The GOP House passes its budget. It promises to balance the books within 10 years by cutting spending by $5.4 trillion. Cuts include $2 trillion from repeal of the Affordable Care Act, $1 trillion from Medicaid and the Children’s Health Insurance Program, and $1 trillion from other unspecified benefit programs. Another $500 billion would come from unspecified domestic programs. The Dems say the math doesn’t make sense. In case you missed it, they’re not alone.
But the “Doc Fix” would add billions more to the deficit. CBO figures the measure to boost Medicare payments to physicians by 0.5 percent annually for five years would add about $140 billion to the debt over the next decade. The Committee for a Responsible Federal Budget figures it would add $500 billion in red ink through 2035.
The Texas Senate approved a big round of tax cuts, with one lonely “no.” The GOP-controlled chamber passed billions of dollars in property tax cuts. The $2.4 billion package would increase homestead exemptions from school property taxes, and is part of Lieutenant Governor Dan Patrick’s $4.5 billion tax relief plan. A state senator named Kevin Eltife was the only GOP “no” vote: He would rather pay off state debt and take care of deferred maintenance before cutting taxes.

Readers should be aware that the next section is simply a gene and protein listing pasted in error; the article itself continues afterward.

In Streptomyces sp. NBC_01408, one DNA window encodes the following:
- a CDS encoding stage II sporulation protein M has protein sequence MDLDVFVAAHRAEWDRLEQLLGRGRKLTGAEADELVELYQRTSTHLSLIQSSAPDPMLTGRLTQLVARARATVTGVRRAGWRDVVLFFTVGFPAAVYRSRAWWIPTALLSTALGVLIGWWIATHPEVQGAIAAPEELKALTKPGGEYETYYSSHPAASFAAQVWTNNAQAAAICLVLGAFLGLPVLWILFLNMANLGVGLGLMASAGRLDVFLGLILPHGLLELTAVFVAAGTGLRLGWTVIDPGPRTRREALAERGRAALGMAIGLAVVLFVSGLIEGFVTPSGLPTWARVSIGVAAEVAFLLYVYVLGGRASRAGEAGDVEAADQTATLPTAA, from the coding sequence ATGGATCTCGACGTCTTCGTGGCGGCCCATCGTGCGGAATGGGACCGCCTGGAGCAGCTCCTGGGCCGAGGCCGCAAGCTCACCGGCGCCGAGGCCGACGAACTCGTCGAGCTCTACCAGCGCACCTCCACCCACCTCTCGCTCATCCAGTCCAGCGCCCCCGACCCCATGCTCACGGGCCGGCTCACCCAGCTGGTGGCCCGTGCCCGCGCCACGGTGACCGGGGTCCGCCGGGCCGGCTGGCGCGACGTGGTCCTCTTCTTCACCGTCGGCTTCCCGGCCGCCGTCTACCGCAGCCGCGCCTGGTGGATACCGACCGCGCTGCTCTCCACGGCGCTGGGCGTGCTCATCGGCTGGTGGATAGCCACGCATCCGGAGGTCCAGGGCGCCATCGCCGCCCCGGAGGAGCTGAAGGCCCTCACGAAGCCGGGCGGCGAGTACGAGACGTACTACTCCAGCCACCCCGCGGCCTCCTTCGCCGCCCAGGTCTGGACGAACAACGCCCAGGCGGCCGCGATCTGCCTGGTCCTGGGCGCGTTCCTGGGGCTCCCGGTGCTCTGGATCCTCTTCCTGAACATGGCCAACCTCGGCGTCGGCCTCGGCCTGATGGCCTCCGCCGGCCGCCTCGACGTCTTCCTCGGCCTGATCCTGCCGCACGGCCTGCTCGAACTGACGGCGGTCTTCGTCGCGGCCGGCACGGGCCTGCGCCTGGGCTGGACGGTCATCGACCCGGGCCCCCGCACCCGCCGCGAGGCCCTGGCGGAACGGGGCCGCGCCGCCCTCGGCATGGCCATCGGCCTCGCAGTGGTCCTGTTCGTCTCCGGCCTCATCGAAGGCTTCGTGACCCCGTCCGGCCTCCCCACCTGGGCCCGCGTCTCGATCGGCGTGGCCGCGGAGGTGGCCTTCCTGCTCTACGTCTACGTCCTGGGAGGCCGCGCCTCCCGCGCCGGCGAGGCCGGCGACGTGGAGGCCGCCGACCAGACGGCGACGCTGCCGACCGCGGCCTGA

Kentucky won’t cut its gasoline tax. Lawmakers passed a compromise bill to stabilize the gas tax. The bill sets a new minimum rate of 26 cents per gallon, less than the current tax of 27.6 cents per gallon. This is an alternative to the law that requires quarterly rate adjustment based on the price of gasoline. Had this bill not passed, the tax would have fallen to 22.5 cents per gallon on April 1.
Federal employees’ tax delinquency dropped, but overdue taxes are at their highest in a decade. There were 113,800 federal employees who didn’t pay their taxes in 2014, two percent less than in 2013. IRS data released by the House Oversight and Government Reform Committee show that civilian federal personnel owed combined debt of more than $1.14 billion in back taxes in 2014. The data also show that about 5 percent of House staff and 3.5 percent of Senate staff were delinquent with their taxes last year.
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